Fifth open class on “Themes and problems in Social History”

The fifth open lecture on “Themes and Problems in Social History” is scheduled for December 12 at 11.30 am in room 202 of CP3. This fifth session is dedicated to the theme “From indigeneity to forced labour: the ‘politics of difference’ in modern Portuguese colonialism (1899-1975)”. José Pedro Monteiro, from the Communication and Society Research Centre, will be its host.

The troubled and protracted abolition of slavery in the “third Portuguese empire” coincided with the empire’s geopolitical reorientation towards Africa. The end of slavery, however, did not translate into the end of racial discrimination or labour exploitation. As the Portuguese presence on the African continent intensified, new legal, economic and social mechanisms emerged, evolving and signifying the so-called imperial “politics of difference”. These included the legalisation and regulation of forced labour and the establishment of a dual legal regime known as “indigenato”, introducing a racially based distinction within the empire. These were the central axes of “difference” in the empire, and they persisted until later than in any other European empire, until the early 1960s.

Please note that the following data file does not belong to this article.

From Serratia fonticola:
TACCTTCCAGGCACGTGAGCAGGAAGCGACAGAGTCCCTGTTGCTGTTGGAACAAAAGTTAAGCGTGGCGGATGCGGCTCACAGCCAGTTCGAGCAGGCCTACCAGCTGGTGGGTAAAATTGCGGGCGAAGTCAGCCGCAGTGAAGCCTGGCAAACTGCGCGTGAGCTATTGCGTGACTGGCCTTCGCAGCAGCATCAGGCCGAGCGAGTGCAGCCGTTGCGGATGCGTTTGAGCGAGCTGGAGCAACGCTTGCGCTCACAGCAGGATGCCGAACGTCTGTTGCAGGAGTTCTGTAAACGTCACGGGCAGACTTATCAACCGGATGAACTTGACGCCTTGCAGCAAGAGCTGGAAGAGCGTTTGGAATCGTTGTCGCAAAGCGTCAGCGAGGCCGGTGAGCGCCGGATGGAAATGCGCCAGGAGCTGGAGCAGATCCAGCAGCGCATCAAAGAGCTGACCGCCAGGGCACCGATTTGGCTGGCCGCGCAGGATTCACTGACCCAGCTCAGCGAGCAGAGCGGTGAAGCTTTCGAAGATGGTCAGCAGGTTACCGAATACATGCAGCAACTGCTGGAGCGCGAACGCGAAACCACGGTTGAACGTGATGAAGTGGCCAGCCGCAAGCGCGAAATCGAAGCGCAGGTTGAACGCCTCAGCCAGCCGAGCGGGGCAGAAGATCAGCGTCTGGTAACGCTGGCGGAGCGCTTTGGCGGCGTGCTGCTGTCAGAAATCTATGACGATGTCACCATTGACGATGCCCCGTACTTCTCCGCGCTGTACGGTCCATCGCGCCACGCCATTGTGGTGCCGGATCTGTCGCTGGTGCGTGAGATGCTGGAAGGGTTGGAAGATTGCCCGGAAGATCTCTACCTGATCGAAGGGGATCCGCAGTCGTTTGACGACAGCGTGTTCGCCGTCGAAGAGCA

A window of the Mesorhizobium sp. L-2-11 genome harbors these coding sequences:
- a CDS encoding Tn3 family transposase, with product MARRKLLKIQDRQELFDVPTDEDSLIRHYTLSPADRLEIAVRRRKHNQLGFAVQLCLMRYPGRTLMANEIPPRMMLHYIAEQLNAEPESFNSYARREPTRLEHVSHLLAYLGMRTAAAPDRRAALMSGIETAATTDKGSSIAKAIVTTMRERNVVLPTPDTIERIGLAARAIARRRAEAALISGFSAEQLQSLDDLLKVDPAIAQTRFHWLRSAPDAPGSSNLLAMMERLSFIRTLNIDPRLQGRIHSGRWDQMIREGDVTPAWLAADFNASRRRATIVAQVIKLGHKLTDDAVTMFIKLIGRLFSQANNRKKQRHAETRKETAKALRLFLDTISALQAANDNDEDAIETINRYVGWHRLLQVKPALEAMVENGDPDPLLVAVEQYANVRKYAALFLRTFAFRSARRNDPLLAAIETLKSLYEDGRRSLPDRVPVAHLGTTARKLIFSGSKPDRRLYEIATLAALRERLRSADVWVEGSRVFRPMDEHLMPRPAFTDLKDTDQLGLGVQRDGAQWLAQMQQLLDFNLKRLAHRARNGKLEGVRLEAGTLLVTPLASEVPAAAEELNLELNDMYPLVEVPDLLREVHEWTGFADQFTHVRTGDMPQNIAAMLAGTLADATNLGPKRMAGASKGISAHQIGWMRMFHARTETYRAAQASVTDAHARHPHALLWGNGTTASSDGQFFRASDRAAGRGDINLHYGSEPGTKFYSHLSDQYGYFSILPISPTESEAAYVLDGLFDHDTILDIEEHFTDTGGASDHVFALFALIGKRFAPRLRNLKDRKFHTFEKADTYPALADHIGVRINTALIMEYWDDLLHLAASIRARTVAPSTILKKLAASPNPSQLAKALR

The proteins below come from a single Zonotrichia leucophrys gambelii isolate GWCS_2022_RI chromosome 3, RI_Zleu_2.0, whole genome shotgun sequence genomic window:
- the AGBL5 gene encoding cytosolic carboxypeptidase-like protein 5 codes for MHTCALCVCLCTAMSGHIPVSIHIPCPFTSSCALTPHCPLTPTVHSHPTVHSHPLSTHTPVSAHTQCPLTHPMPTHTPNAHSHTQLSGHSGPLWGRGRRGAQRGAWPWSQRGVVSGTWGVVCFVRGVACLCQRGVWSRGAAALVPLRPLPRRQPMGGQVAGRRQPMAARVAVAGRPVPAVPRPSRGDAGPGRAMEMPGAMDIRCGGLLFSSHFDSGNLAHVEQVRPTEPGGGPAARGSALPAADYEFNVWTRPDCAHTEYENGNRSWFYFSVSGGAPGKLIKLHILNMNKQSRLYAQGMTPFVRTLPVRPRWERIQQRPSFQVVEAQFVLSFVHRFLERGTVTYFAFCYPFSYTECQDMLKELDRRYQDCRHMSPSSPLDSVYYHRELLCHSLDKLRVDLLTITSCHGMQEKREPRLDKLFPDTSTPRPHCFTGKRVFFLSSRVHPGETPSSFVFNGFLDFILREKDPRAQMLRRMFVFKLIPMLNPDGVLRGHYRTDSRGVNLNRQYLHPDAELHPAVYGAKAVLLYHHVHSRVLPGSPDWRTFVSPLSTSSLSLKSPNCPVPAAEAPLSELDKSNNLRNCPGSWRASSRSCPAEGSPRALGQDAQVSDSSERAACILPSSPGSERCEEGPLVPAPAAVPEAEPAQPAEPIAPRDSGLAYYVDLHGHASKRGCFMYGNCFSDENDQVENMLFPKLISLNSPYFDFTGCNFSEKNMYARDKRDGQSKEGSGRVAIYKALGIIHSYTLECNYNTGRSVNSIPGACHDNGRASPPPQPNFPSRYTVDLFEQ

This session will try to delve into the nature of this regime, its impact, the various forms of resistance against it, and the process leading to its abolition while examining what this abolition actually meant.

[Posted: 21-11-2023]